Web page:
I managed to be happy for a short while over the acquisition of my first print book; I nearly became one of those people that I hate who are irritatingly perky and positive. It was only natural of course that something would bring me down and that something turned out to be the Labour party.
I have never professed to have a great love for the Labour party. I find them and their ideas distasteful in general, but mainly I find issue with their ignorance over minority opinion. They seem, as a party, incapable of realising that the majority isn’t the only important group in society and every bit of power they achieve pushes the intelligent among us one step closer to obscurity and extinction. I say this following a childhood and education where they were in power, an education I would call traumatic.
When Labour are in power, the teachers in schools are encouraged to ignore anyone expected to get above a C. My teachers would have nothing to do with me because if I got less than my potential it didn’t matter to their targets, whereas my friends would get all the help they wanted to make sure that their pass went on the records. Blip’s university lecturers even use the toff’s error, they can’t grasp restrictive and non-restrictive clauses and they use the American spellings of words because they are no better educated in their own language than the students.
The conservative party are being ripped into for trying to change this, because the majority of people in the country are C standard at best. It wouldn’t be average otherwise. But because there are intelligent people above them, the fingerpointers get touchy about anybody who might be helped to get higher grades so when two-tier education is considered they try to stop it. Rather than thinking about bettering the country or helping other people they care only for their own ego.
The majority being allowed to rule over the few is the eventuality of any democracy. Minority opinion such as mine or the plight of the intelligent few will always be ignored the closer we get to the American dream, a country where this has already occurred for a long time. But the problem with the way England deals with it is that for people of my generation there is now nothing to look forward to. The people who suppress minorities suppress the rich. The labour party picks on the conservatives for being rich and claims that the only fair way to run a country is to take 50% of their earnings away from them.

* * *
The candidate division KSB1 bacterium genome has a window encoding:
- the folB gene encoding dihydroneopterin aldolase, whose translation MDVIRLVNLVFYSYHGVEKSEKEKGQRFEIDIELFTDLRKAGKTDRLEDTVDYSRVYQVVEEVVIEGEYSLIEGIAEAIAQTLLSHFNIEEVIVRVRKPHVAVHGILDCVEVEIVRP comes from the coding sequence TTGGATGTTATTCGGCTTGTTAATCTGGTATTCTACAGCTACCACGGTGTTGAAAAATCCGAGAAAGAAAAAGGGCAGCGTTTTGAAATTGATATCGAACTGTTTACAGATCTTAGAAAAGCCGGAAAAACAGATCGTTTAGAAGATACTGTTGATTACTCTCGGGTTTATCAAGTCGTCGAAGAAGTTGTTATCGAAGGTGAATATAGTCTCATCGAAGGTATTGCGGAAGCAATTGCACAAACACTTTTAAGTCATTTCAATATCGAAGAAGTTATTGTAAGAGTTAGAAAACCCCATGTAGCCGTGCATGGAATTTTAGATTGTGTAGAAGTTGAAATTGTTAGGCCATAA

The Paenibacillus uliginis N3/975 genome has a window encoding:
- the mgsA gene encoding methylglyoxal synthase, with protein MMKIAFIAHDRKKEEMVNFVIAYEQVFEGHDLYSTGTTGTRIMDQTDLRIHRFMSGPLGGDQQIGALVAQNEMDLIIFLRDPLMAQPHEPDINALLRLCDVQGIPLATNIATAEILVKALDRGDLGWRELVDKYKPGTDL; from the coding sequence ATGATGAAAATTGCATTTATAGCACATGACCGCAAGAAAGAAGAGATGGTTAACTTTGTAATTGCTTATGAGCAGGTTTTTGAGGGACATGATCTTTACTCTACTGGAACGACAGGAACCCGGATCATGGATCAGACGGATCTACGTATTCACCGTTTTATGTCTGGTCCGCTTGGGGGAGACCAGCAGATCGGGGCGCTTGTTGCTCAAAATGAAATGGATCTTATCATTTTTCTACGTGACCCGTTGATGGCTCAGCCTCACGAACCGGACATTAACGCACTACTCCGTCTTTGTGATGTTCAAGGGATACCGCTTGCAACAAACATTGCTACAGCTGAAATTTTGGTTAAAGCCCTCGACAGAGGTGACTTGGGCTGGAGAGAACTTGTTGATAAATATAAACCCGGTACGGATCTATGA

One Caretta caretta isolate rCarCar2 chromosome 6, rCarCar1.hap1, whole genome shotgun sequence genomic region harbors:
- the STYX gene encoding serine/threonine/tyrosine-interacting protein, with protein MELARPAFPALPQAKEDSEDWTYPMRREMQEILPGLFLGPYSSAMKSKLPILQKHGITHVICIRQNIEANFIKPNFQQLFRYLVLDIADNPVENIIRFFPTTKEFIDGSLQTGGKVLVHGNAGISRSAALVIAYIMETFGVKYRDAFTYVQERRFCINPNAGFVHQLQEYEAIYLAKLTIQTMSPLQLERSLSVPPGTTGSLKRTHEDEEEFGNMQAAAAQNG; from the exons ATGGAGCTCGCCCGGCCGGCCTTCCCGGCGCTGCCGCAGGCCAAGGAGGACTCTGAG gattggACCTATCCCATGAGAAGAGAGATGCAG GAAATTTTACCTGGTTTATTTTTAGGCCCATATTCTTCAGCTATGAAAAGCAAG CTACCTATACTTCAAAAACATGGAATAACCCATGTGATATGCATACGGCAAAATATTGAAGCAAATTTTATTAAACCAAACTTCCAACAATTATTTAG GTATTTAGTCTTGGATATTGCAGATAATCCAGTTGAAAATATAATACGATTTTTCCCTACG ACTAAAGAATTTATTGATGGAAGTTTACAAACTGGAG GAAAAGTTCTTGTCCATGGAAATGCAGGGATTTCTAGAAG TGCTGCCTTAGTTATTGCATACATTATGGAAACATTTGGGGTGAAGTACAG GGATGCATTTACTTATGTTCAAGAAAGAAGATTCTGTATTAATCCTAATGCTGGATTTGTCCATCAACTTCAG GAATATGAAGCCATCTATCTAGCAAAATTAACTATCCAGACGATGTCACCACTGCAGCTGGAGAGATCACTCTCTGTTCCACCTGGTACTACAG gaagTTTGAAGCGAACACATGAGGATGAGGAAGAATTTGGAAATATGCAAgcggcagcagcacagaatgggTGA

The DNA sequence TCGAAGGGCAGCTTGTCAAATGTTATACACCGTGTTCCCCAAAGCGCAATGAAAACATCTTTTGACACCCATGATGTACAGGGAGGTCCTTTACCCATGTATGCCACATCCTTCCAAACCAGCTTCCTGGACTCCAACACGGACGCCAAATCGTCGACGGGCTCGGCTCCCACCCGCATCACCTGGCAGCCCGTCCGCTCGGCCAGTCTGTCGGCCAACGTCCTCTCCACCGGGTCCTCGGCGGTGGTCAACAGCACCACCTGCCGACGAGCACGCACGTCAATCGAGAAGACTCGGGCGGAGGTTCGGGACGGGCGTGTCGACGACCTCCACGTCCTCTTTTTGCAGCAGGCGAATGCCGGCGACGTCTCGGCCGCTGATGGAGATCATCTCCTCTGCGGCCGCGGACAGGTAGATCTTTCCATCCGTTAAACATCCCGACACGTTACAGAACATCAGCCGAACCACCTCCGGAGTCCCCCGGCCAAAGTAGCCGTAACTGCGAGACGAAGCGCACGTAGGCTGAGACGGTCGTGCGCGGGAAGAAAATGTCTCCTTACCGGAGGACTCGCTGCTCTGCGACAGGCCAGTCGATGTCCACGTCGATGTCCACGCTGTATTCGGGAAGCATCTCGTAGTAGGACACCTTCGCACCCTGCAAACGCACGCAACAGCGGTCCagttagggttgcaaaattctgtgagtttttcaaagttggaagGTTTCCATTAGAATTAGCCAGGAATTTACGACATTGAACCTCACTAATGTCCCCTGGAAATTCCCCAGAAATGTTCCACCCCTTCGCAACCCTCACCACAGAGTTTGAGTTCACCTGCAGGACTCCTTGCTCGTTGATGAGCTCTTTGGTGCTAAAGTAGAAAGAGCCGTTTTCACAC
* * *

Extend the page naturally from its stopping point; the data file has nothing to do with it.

Fifty percent. Can you imagine working really hard to get to the top of the business world, riding high on your own success, only to find that if you’d worked half as hard you would keep a larger amount of the money that you earnt with your own two hands? I sincerely doubt there are many who hold that opinion and I’m certainly not one of them. If I build my writing career up from nothing to earning enough that I would consider myself rich, I want to keep the same percentage of money as my parents would pay on their average middle class income. Of course it would be more but by paying the same percent it would at least be fair.
So, when I earn the amount of money that I want, I’m going to move to Germany. I will be taxed there, of course I will. But their tax rates are fairer and they value traits such as intelligence to the same degree that they value others. There is no hierarchy put onto abilities, you aren’t suddenly better if you can hit a wall than if you can add up complicated maths or speak multiple languages.
This country needs to learn that ambition is what drives a country. Watching Hotel GB is a perfect example of this. The young people on there make me ashamed of my age group because they seem to believe that they deserve everything. They have no concept of work; they cheer themselves for being on their feet all day. It is absolutely pathetic. If they had some proper ambition they would see nothing of working their way to it, but instead the welfare state leaves us in a position where if they don’t work hard they will be paid anyway. Hard work is lost on them and without hard work there is no ambition. Unless we take the money away from these people and make them work, unless we prioritise intellectual or at least skilled ability over being nice to fingerpointers and unless we stop idolising people who do nothing more than appear on the television once, there will be more and more stupid people who can’t hold down a job and who don’t particularly want to. Of course it is no place of mine to say that footballers or athletes are less worthwhile than authors and doctors, and I understand that where people genuinely cannot find work they need a little help. But there has to be a balance in the middle and it comes from the stimulation of ambition in members of society. It comes from making people want a little dignity. And it comes from not presuming that the majority is always correct.
Pop (still waiting on the signature)